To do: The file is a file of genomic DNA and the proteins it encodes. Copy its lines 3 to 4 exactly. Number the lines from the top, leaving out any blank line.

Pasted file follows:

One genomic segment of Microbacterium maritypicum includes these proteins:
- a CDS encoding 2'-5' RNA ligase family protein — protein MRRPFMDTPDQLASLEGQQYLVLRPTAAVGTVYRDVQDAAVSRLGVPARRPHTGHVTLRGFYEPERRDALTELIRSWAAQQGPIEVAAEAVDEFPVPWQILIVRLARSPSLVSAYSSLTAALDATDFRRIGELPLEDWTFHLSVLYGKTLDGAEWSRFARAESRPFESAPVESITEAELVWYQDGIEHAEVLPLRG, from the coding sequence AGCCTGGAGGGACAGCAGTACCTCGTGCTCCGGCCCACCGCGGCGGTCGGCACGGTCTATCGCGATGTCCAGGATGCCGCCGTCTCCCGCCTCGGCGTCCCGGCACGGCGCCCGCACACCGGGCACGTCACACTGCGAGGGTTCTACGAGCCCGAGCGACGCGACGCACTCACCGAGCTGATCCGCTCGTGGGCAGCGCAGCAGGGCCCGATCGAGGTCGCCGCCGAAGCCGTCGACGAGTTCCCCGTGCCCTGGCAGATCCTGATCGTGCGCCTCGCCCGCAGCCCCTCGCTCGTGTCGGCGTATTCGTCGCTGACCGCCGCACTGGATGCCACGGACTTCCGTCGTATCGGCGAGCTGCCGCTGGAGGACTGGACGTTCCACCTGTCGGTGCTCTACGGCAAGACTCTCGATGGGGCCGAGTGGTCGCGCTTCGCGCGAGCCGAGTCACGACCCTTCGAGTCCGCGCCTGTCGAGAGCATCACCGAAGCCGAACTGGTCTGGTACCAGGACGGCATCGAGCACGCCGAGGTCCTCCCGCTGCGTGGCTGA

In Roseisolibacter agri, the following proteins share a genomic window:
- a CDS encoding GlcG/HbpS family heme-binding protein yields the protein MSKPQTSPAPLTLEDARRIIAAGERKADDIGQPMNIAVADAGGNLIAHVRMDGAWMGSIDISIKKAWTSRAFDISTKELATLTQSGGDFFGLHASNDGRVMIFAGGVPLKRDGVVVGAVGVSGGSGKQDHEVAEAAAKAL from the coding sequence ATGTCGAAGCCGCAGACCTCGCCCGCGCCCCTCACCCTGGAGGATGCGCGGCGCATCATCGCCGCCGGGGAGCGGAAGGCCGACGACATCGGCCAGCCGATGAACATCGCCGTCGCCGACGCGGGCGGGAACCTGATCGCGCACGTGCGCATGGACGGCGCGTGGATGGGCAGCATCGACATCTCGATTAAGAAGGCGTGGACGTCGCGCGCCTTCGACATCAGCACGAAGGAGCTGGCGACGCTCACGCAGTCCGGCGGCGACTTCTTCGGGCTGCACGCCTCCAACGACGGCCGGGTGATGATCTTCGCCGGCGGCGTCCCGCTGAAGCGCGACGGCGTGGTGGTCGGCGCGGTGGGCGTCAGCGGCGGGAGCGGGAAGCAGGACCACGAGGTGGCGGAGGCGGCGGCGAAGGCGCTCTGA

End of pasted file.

In Roseisolibacter agri, the following proteins share a genomic window:
- a CDS encoding GlcG/HbpS family heme-binding protein yields the protein MSKPQTSPAPLTLEDARRIIAAGERKADDIGQPMNIAVADAGGNLIAHVRMDGAWMGSIDISIKKAWTSRAFDISTKELATLTQSGGDFFGLHASNDGRVMIFAGGVPLKRDGVVVGAVGVSGGSGKQDHEVAEAAAKAL from the coding sequence ATGTCGAAGCCGCAGACCTCGCCCGCGCCCCTCACCCTGGAGGATGCGCGGCGCATCATCGCCGCCGGGGAGCGGAAGGCCGACGACATCGGCCAGCCGATGAACATCGCCGTCGCCGACGCGGGCGGGAACCTGATCGCGCACGTGCGCATGGACGGCGCGTGGATGGGCAGCATCGACATCTCGATTAAGAAGGCGTGGACGTCGCGCGCCTTCGACATCAGCACGAAGGAGCTGGCGACGCTCACGCAGTCCGGCGGCGACTTCTTCGGGCTGCACGCCTCCAACGACGGCCGGGTGATGATCTTCGCCGGCGGCGTCCCGCTGAAGCGCGACGGCGTGGTGGTCGGCGCGGTGGGCGTCAGCGGCGGGAGCGGGAAGCAGGACCACGAGGTGGCGGAGGCGGCGGCGAAGGCGCTCTGA